Effort to save Palisade farms bearing fruit
Many of the peach and wine-grape orchards you see today in the Palisade area will be around for your grandkids and great-grandkids to enjoy.
Thanks in part to the work of the Mesa Land Trust, five new parcels totaling 92 acres recently were added to those conservation efforts, labeled the Fruitlands Forever Initiative.
Officials from the Land Trust, fruit growers and Sen. Michael Bennet, D-Colo., gathered Tuesday morning on the 26-acre C&R Farms to celebrate the newly conserved parcels.
“We want to be able to pass this working farm onto our children and grandkids and make sure they have land to continue farming,” Roblee Talbott said under the pink peach blossoms of his farm.
The Fruitlands Forever Initiative, launched in 2010 by the Mesa Land Trust, aims to place 500 acres, for a total of 1,000 acres, into conservation easements, meaning the land can never be developed. Land covered under conservation easements can be used for its current agricultural uses. The Mesa Land Trust, in coordination with a number of funding agencies, has helped place 700 acres of orchards in the Palisade area in conservation.
“Now what you’re finding is that it’s our farmers and ranchers that are leading conservation around the state,” Bennet said at the farm.
In exchange for giving up development rights, landowners are paid, and the money can be used to invest back into the farm, said Ilana Moir, land-protection specialist with the Mesa Land Trust.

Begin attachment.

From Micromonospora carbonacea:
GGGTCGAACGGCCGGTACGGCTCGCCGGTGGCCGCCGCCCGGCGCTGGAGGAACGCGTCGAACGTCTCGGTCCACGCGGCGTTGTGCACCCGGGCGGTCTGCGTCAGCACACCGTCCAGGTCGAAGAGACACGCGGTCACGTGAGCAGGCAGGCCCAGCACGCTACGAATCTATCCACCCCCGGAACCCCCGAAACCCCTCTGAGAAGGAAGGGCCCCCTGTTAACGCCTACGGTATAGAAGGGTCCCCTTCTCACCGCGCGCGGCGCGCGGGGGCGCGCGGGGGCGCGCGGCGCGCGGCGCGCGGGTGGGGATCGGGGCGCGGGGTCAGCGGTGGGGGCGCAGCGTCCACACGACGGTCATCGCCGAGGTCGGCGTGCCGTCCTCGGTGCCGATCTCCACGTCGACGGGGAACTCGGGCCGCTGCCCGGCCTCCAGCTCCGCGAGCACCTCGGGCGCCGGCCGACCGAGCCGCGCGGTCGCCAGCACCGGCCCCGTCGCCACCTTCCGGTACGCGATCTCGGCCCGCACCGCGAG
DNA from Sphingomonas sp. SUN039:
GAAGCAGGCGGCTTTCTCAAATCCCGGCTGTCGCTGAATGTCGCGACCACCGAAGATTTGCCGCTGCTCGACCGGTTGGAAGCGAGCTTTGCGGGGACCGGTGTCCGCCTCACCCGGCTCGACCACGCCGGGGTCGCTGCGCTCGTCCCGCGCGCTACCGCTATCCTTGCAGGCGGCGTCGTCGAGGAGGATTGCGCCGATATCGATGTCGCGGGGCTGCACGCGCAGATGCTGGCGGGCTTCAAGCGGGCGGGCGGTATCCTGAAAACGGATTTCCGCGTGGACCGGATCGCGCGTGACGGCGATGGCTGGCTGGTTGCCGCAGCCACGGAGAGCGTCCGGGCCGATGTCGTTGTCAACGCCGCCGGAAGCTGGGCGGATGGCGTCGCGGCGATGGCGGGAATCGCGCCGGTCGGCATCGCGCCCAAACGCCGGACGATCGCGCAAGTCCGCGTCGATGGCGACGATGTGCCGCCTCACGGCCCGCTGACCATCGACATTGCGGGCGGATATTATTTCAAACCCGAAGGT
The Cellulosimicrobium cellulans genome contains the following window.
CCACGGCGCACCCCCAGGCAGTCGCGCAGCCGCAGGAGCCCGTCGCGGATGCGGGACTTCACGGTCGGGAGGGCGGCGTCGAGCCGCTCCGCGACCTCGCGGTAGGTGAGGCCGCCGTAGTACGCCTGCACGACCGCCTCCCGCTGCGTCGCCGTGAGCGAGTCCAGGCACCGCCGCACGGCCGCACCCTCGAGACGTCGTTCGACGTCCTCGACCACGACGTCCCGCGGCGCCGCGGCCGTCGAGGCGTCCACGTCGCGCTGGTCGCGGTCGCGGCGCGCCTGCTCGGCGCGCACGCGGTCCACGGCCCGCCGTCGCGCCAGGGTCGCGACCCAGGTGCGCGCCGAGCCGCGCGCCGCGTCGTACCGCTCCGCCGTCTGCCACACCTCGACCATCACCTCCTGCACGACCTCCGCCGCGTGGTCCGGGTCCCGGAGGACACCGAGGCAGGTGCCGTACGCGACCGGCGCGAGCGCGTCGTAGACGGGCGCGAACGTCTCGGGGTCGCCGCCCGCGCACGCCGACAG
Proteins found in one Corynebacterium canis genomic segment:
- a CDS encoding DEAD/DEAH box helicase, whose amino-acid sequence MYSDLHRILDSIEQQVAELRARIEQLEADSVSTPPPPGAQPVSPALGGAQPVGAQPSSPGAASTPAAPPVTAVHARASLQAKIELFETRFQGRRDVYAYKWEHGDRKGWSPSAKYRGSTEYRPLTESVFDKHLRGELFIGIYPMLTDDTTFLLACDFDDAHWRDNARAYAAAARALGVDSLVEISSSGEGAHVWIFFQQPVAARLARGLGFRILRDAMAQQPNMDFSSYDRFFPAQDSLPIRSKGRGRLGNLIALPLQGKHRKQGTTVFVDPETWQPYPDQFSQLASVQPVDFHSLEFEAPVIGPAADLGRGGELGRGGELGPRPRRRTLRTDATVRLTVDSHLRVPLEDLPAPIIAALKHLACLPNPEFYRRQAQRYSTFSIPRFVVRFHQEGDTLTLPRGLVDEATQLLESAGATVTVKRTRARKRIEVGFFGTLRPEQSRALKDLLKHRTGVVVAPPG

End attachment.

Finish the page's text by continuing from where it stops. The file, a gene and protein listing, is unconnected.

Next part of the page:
“It’s something that seems to really work for the landowners,” she said. “They get some equity to buy some more property or some machinery, and the funders get to preserve some beautiful land. Everyone else gets to enjoy the peaches.”
Colorado produces 22 million pounds of peaches, and 90 percent is produced in the Grand Valley. Of the approximately 1,000 acres in the state dedicated to growing grapes, 700 acres are in Mesa County.
Conservation easements allow larger farms to remain intact, which may be important for production. Predictions show Mesa County is expected to feel the strain of about 250,000 residents in the next decade, and that may cause pressure to develop agricultural land for housing developments.
“That’s a lot of potential people to be here,” Moir said. “If farms are broken up to five-acre pieces, that makes it difficult to do a cohesive farm.”